NASA: Danger Point Closer Than Thought From Warming
NASA analysis says it won't take much to reach "dangerous tipping points."
May 29, 2007 — -- Even "moderate additional" greenhouse emissions are likely to push Earth past "critical tipping points" with "dangerous consequences for the planet," according to research conducted by NASA and the Columbia University Earth Institute.
With just 10 more years of "business as usual" emissions from the burning of coal, oil and gas, says the NASA/Columbia paper, "it becomes impractical" to avoid "disastrous effects."
The study appears in the journal Atmospheric Chemistry and Physics. Its lead author is James Hansen, director of NASA's Goddard Institute for Space Studies in New York.
The forecast effects include "increasingly rapid sea-level rise, increased frequency of droughts and floods, and increased stress on wildlife and plants due to rapidly shifting climate zones," according to the NASA announcement.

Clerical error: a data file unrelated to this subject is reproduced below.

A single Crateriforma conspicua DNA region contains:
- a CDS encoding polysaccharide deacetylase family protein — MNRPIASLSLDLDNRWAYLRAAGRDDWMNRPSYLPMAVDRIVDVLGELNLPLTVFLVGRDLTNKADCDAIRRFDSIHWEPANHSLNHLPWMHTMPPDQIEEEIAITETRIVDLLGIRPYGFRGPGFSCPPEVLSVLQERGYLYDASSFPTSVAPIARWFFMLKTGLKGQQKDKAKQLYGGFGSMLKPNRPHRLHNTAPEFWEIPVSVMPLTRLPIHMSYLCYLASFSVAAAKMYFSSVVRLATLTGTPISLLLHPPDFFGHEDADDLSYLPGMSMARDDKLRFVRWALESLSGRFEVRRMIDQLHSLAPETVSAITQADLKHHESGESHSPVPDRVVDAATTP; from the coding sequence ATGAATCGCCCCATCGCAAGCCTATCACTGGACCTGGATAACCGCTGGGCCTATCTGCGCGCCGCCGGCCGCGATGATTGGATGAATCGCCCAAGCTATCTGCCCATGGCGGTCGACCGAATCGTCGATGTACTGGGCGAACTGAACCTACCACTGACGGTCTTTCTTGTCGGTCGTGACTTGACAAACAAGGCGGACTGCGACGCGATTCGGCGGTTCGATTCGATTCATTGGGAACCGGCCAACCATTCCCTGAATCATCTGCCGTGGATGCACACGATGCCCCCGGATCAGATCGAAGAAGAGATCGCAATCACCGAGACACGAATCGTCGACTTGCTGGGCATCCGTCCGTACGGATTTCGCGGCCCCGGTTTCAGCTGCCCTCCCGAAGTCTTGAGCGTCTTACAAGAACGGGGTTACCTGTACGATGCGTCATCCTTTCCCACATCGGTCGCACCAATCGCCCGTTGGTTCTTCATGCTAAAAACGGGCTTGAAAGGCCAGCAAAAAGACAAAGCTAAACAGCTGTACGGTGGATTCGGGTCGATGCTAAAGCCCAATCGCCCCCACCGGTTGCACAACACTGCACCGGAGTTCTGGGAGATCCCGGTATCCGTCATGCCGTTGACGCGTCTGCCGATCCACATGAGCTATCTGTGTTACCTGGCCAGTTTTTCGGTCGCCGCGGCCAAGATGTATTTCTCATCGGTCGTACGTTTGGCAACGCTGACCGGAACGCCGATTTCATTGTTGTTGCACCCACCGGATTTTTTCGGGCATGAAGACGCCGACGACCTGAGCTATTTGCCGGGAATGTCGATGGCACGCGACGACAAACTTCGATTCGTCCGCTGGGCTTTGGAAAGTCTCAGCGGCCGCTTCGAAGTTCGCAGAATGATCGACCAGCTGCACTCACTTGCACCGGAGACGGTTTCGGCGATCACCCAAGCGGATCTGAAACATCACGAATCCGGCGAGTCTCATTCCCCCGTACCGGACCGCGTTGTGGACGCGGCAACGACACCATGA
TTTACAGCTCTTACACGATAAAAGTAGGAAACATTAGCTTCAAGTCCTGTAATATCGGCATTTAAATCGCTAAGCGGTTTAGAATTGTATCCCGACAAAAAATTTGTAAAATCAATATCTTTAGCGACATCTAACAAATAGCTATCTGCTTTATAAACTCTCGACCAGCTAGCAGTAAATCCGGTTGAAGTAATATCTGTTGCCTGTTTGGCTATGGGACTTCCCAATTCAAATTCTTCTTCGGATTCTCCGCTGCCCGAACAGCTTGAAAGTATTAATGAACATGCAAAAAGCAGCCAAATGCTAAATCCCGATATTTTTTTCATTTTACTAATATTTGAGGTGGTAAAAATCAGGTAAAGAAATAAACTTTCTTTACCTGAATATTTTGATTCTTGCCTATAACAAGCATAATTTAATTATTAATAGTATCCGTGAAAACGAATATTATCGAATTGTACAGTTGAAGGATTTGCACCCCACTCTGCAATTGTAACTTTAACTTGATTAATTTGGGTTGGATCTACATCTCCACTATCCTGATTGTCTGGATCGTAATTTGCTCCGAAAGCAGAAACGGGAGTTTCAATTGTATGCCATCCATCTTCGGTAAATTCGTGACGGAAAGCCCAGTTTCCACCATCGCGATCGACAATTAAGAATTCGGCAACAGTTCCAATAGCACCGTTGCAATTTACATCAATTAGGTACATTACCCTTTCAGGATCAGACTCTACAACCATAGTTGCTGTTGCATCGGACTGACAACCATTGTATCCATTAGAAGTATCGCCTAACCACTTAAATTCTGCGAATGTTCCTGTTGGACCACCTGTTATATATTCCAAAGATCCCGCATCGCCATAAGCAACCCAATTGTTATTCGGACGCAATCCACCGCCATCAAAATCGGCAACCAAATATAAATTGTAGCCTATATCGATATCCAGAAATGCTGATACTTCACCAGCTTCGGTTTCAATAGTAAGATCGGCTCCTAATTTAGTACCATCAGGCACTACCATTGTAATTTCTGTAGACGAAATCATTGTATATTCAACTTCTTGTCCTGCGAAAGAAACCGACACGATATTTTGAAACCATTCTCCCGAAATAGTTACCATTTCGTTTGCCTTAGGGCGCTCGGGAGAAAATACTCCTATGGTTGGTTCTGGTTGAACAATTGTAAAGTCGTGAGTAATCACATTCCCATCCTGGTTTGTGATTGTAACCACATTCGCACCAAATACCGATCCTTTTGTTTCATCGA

By heralding the new research paper, NASA is endorsing science that places considerably more urgency on the need to reduce emissions to avoid "disastrous effects" of global warming than was evident in the recent reports from the world's scientists coordinated by the Intergovernmental Panel on Climate Change.
The new NASA release emphasizes the danger of "strong amplifying feedbacks" pushing Earth past "dangerous tipping points."
Scientists have been warning for several years that such tipping points are the greatest threat from manmade global warming — and what makes it potentially catastrophic for civilization.
As the tipping points pass, "there is an acceleration, potentially uncontrollable, of emissions of vast natural stores of greenhouse gas," according to Hansen, who reviewed the study for ABC News today.
Hansen explains that dangerous feedback loops are being tracked in various regions of the planet.
Many studies have reported feedback loops already observed in thawing tundra, seabeds and drying forests.
Hansen also points out that dark — and therefore heat-absorbing — forests are now expanding toward the Arctic, replacing lighter-colored areas such as tundra and snow cover.
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